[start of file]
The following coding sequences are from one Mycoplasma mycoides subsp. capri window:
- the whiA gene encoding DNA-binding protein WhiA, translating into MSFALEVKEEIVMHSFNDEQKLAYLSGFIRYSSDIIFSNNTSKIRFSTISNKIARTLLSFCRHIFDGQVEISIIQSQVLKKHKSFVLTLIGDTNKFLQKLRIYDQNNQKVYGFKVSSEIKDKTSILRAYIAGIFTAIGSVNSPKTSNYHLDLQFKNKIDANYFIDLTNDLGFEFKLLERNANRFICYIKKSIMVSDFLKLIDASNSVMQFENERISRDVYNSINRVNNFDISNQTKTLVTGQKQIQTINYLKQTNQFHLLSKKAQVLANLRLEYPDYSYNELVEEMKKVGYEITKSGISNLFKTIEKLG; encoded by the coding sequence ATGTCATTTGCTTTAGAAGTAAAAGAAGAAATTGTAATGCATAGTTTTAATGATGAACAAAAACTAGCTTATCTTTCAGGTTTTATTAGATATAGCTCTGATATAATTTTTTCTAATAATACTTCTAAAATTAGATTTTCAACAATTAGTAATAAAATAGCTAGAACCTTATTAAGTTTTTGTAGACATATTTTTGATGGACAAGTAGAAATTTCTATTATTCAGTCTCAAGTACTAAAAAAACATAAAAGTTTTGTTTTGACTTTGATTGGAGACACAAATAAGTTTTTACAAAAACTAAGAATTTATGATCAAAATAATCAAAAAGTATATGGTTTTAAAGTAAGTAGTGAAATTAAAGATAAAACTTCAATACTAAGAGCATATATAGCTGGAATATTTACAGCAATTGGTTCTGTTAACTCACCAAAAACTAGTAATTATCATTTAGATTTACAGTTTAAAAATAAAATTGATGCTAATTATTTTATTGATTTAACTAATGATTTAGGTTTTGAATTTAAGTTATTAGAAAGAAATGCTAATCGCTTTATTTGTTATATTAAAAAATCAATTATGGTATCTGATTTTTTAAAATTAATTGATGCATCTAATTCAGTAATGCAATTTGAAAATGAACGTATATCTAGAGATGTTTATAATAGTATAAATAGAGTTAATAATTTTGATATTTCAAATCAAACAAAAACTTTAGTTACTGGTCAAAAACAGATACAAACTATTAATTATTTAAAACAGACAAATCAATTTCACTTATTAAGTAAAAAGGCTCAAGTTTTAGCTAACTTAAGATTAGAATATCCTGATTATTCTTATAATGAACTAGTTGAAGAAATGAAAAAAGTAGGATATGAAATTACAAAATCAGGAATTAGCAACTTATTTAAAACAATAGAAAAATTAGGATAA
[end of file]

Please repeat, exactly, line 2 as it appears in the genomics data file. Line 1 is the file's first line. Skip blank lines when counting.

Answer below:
- the whiA gene encoding DNA-binding protein WhiA, translating into MSFALEVKEEIVMHSFNDEQKLAYLSGFIRYSSDIIFSNNTSKIRFSTISNKIARTLLSFCRHIFDGQVEISIIQSQVLKKHKSFVLTLIGDTNKFLQKLRIYDQNNQKVYGFKVSSEIKDKTSILRAYIAGIFTAIGSVNSPKTSNYHLDLQFKNKIDANYFIDLTNDLGFEFKLLERNANRFICYIKKSIMVSDFLKLIDASNSVMQFENERISRDVYNSINRVNNFDISNQTKTLVTGQKQIQTINYLKQTNQFHLLSKKAQVLANLRLEYPDYSYNELVEEMKKVGYEITKSGISNLFKTIEKLG; encoded by the coding sequence ATGTCATTTGCTTTAGAAGTAAAAGAAGAAATTGTAATGCATAGTTTTAATGATGAACAAAAACTAGCTTATCTTTCAGGTTTTATTAGATATAGCTCTGATATAATTTTTTCTAATAATACTTCTAAAATTAGATTTTCAACAATTAGTAATAAAATAGCTAGAACCTTATTAAGTTTTTGTAGACATATTTTTGATGGACAAGTAGAAATTTCTATTATTCAGTCTCAAGTACTAAAAAAACATAAAAGTTTTGTTTTGACTTTGATTGGAGACACAAATAAGTTTTTACAAAAACTAAGAATTTATGATCAAAATAATCAAAAAGTATATGGTTTTAAAGTAAGTAGTGAAATTAAAGATAAAACTTCAATACTAAGAGCATATATAGCTGGAATATTTACAGCAATTGGTTCTGTTAACTCACCAAAAACTAGTAATTATCATTTAGATTTACAGTTTAAAAATAAAATTGATGCTAATTATTTTATTGATTTAACTAATGATTTAGGTTTTGAATTTAAGTTATTAGAAAGAAATGCTAATCGCTTTATTTGTTATATTAAAAAATCAATTATGGTATCTGATTTTTTAAAATTAATTGATGCATCTAATTCAGTAATGCAATTTGAAAATGAACGTATATCTAGAGATGTTTATAATAGTATAAATAGAGTTAATAATTTTGATATTTCAAATCAAACAAAAACTTTAGTTACTGGTCAAAAACAGATACAAACTATTAATTATTTAAAACAGACAAATCAATTTCACTTATTAAGTAAAAAGGCTCAAGTTTTAGCTAACTTAAGATTAGAATATCCTGATTATTCTTATAATGAACTAGTTGAAGAAATGAAAAAAGTAGGATATGAAATTACAAAATCAGGAATTAGCAACTTATTTAAAACAATAGAAAAATTAGGATAA